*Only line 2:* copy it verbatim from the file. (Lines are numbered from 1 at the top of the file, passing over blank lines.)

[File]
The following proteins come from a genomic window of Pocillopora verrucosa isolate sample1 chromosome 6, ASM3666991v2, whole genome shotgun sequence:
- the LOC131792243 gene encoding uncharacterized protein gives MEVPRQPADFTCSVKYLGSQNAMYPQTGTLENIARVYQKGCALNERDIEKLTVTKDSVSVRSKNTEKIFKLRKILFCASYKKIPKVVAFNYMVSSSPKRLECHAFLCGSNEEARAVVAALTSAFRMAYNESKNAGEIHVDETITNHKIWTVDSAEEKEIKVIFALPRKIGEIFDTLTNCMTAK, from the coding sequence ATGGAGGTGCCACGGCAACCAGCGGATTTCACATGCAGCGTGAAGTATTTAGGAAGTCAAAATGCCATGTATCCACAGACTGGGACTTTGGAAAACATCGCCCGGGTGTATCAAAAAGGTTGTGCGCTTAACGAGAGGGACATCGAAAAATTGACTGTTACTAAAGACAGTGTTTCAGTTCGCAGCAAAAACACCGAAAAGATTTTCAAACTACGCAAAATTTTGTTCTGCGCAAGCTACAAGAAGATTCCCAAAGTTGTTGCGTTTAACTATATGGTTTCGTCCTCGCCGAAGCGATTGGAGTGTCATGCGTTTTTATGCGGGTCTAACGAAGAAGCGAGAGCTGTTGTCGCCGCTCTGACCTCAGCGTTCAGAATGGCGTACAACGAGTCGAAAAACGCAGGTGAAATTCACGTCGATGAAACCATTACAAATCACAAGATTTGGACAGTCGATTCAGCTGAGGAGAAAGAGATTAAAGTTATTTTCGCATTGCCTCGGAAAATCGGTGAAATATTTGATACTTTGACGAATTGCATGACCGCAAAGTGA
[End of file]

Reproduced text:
- the LOC131792243 gene encoding uncharacterized protein gives MEVPRQPADFTCSVKYLGSQNAMYPQTGTLENIARVYQKGCALNERDIEKLTVTKDSVSVRSKNTEKIFKLRKILFCASYKKIPKVVAFNYMVSSSPKRLECHAFLCGSNEEARAVVAALTSAFRMAYNESKNAGEIHVDETITNHKIWTVDSAEEKEIKVIFALPRKIGEIFDTLTNCMTAK, from the coding sequence ATGGAGGTGCCACGGCAACCAGCGGATTTCACATGCAGCGTGAAGTATTTAGGAAGTCAAAATGCCATGTATCCACAGACTGGGACTTTGGAAAACATCGCCCGGGTGTATCAAAAAGGTTGTGCGCTTAACGAGAGGGACATCGAAAAATTGACTGTTACTAAAGACAGTGTTTCAGTTCGCAGCAAAAACACCGAAAAGATTTTCAAACTACGCAAAATTTTGTTCTGCGCAAGCTACAAGAAGATTCCCAAAGTTGTTGCGTTTAACTATATGGTTTCGTCCTCGCCGAAGCGATTGGAGTGTCATGCGTTTTTATGCGGGTCTAACGAAGAAGCGAGAGCTGTTGTCGCCGCTCTGACCTCAGCGTTCAGAATGGCGTACAACGAGTCGAAAAACGCAGGTGAAATTCACGTCGATGAAACCATTACAAATCACAAGATTTGGACAGTCGATTCAGCTGAGGAGAAAGAGATTAAAGTTATTTTCGCATTGCCTCGGAAAATCGGTGAAATATTTGATACTTTGACGAATTGCATGACCGCAAAGTGA